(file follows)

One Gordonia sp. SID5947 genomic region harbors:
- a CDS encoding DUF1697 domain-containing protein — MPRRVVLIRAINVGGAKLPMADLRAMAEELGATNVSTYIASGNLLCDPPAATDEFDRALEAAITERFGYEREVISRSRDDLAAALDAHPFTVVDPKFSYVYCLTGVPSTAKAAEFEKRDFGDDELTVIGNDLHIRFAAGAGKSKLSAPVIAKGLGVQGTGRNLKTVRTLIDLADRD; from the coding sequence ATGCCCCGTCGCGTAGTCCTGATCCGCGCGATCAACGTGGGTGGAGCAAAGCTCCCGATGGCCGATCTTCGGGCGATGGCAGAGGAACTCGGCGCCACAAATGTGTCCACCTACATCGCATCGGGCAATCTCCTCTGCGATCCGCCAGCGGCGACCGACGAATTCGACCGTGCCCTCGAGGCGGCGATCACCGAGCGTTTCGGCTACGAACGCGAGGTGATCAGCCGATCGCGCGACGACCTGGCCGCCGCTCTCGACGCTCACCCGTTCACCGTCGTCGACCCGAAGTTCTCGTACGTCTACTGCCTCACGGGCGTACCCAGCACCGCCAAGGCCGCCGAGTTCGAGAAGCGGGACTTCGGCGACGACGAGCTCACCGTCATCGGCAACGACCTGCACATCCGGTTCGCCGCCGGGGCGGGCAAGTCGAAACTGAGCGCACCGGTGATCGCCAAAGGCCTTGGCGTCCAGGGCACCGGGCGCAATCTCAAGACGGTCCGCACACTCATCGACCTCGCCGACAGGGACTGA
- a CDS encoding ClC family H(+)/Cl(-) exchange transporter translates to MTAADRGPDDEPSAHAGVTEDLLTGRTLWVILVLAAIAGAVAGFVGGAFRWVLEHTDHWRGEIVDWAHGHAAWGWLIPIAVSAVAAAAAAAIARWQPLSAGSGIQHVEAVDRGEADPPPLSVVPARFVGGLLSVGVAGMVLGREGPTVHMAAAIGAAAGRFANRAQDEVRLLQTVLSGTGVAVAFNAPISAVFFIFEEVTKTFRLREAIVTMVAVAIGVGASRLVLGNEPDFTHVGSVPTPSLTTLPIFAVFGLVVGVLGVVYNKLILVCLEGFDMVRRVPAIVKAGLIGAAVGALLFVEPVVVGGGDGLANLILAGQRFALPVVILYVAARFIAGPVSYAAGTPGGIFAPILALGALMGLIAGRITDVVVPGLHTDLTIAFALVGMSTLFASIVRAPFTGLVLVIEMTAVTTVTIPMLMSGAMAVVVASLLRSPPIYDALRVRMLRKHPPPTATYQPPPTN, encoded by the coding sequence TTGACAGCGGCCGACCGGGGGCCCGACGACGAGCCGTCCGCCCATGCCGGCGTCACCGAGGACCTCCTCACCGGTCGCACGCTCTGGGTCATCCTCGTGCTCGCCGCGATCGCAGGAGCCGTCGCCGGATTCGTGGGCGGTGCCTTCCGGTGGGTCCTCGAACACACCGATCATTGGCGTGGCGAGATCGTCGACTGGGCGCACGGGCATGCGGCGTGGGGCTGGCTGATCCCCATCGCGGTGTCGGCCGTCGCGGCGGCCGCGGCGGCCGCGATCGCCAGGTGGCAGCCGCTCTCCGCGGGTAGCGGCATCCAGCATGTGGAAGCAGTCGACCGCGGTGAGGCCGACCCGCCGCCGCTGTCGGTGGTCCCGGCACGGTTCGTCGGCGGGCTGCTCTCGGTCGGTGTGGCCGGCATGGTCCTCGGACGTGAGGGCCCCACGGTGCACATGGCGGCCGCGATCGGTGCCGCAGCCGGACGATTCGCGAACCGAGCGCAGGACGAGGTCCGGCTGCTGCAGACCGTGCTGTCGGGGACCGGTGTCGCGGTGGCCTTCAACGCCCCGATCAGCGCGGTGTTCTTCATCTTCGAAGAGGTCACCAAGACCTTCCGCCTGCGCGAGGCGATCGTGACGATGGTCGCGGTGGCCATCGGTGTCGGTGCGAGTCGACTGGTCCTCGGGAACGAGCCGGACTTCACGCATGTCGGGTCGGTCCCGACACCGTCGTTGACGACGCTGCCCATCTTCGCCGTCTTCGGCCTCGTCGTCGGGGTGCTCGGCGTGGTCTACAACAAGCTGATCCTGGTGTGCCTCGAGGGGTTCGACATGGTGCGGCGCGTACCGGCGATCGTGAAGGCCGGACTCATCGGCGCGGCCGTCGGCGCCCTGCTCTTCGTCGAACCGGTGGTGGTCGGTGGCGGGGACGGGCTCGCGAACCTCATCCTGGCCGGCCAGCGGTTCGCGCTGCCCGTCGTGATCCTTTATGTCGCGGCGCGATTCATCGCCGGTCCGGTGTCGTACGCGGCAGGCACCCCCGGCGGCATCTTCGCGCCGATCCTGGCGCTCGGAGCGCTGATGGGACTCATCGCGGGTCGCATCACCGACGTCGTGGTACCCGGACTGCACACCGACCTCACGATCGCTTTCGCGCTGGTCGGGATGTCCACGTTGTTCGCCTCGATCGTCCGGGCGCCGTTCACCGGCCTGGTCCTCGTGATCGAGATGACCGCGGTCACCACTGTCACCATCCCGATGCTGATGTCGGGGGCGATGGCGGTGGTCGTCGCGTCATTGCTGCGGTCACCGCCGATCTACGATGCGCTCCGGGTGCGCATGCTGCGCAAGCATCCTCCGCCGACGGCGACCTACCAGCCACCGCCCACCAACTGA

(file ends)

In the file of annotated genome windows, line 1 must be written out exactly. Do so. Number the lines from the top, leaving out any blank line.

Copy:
One Gordonia sp. SID5947 genomic region harbors: